Supreme Court Cases May Reshape Special Education

Supreme Court Considers How Schools Support Students With Disabilities

a photo of the supreme court

The U.S. Supreme Court heard arguments on Wednesday in a dispute that advocates describe as the most important case involving public school special education in three decades.

At issue is whether federal law requires public schools to provide more than the bare minimum in special services for children with disabilities. The court’s ruling could have a profound effect on millions of children.

FOR MORE INFORMATION CLICK HERE.


How US Supreme Court Cases could Reshape Special Education

In a year without many landmark cases, two cases provide the high court an opportunity to significantly reshape how American schools educate students diagnosed with disabilities.

a photo of Ehlena Fry and her service dog

The high court heard arguments Wednesday in what experts say is the most important special education case to come before the justices in almost 25 years. The case, Endrew F. v. Douglas County School District, will revisit the knotty question of what quality of education school districts must provide their disabled students.

The court heard arguments two months ago in another special education case, Fry v. Napoleon Community Schools, that questions when the parents of disabled students can seek damages from a school district in federal court.

FOR MORE INFORMATION CLICK HERE.

Cross Disability Coalition Has Developed A Speakers Bureau

the logo for the Speaker's BureauThe Cross Disability Coalition has been working on the development of a Speakers Bureau to provide education/training on various topics to different audiences including people with disabilities, families, advocates, agency administrators and support staff, employers and the public.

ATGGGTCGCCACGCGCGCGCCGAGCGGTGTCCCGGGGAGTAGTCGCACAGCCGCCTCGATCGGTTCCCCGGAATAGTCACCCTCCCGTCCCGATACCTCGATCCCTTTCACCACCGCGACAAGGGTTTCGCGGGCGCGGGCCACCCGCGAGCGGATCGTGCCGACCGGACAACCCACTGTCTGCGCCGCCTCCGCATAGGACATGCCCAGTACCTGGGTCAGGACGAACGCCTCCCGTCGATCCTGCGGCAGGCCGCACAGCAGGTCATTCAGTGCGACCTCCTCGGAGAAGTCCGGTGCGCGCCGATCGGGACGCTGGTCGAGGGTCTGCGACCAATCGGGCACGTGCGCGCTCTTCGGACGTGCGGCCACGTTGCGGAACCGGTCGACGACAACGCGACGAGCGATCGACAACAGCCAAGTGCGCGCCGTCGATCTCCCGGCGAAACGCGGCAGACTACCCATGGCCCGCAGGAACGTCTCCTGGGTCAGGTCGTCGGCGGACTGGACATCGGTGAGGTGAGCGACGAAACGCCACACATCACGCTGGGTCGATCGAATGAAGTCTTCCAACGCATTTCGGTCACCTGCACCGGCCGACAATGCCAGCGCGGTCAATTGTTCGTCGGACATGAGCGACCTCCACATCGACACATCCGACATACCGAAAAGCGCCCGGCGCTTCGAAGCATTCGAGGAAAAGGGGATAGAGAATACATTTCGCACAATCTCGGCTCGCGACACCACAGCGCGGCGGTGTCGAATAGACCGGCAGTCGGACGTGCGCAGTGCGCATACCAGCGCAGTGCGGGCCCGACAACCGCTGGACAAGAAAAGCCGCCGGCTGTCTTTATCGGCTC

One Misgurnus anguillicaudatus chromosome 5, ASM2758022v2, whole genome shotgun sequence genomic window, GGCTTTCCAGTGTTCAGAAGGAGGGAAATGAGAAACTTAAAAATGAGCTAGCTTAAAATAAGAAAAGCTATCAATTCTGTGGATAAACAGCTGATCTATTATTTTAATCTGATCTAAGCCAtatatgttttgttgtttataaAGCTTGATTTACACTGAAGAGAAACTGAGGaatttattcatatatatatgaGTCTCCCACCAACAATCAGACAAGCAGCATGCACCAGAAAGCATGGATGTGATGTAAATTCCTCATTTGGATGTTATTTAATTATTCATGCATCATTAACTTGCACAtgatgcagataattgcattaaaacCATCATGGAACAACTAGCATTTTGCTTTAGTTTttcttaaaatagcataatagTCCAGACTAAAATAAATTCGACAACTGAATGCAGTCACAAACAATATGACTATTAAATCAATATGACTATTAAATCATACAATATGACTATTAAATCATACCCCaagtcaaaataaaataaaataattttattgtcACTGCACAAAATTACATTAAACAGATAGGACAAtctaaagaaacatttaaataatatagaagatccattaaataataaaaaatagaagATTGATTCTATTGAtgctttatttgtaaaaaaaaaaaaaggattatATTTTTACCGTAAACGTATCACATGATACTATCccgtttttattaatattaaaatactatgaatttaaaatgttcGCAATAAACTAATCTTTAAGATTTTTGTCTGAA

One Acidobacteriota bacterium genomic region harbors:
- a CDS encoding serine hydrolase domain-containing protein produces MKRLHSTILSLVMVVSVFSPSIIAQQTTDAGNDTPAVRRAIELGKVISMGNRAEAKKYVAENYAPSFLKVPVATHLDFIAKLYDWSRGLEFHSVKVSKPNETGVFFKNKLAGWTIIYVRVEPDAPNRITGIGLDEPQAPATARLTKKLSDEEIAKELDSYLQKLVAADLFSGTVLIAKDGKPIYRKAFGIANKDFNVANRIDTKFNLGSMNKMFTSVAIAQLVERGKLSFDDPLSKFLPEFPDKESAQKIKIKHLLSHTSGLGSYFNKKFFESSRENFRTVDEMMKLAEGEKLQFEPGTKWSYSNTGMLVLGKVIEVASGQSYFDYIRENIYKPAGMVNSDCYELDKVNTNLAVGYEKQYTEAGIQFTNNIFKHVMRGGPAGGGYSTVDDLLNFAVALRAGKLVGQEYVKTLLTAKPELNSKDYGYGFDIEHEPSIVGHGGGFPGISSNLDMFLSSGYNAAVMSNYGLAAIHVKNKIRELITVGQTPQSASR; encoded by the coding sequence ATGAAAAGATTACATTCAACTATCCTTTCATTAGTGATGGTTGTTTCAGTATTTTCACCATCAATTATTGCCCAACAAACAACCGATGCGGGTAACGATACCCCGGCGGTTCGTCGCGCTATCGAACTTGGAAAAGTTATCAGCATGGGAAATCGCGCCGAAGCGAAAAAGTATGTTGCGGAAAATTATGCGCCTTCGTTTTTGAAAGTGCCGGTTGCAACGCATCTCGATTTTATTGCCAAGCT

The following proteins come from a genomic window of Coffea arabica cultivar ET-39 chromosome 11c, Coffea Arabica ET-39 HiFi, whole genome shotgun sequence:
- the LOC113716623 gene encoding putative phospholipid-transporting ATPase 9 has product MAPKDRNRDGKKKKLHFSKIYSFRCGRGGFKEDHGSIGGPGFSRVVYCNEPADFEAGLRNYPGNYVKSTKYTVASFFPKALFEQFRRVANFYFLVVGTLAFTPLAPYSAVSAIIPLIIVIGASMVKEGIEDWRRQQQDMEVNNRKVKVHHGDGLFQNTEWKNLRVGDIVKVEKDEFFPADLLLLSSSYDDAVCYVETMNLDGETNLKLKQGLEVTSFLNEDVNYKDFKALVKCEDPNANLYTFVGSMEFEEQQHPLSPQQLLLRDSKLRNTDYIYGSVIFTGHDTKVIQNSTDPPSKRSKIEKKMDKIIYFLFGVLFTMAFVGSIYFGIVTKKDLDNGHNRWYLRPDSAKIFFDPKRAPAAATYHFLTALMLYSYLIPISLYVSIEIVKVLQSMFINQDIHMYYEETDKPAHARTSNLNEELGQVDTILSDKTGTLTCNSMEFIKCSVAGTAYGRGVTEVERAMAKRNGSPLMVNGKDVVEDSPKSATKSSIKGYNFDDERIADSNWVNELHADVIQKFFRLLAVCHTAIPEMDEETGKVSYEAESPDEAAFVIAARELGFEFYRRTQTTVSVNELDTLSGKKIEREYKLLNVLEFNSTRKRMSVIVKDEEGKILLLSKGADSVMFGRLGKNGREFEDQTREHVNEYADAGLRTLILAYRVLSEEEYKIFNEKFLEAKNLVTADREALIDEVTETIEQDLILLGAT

“Public Education” and “Leadership Development” are two of the Priority Areas of the Coalition. The other two areas are “Employment” and “Accessibility”.

Coalition staff Tanja Blicker-Ucran, Deanne Gagne and Jack Ringland identified Members who had an interest in the various topic areas. People met and talked about information that would be important to include. Individual Powerpoint presentations with handouts were developed for each topic area (see the flyer below) with support from DDC Staff Sue Babin and Kevin Nerney. Specific Speakers from the Coalition were then identified for each presentation.

The presentation topic areas include:

  • “You Are NOT Alone!” (Bullying)
  • “Life Is Good!” (What does “Independence, Productivity, Integration/Inclusion, and Self-Determination” mean to people with disabilities?)
  • “Employment Can WORK For You!”
  • “Let’s Talk About Money” (Financial Education)
  • “Healthy and Unhealthy Relationships and Keeping Safe”
  • “Understanding My Human Rights”
  • “Invest in Hiring People with Disabilities”
  • “Sexual Abuse Awareness”
  • “Achieving a Better Life Experience (ABLE Act)” (Tax Free Savings Accounts)
  • Earned Income Tax Credit (EITC)
  • Person Centered Planning (“What is Person Centered Planning and HOW Can I Run My Own Meeting?”)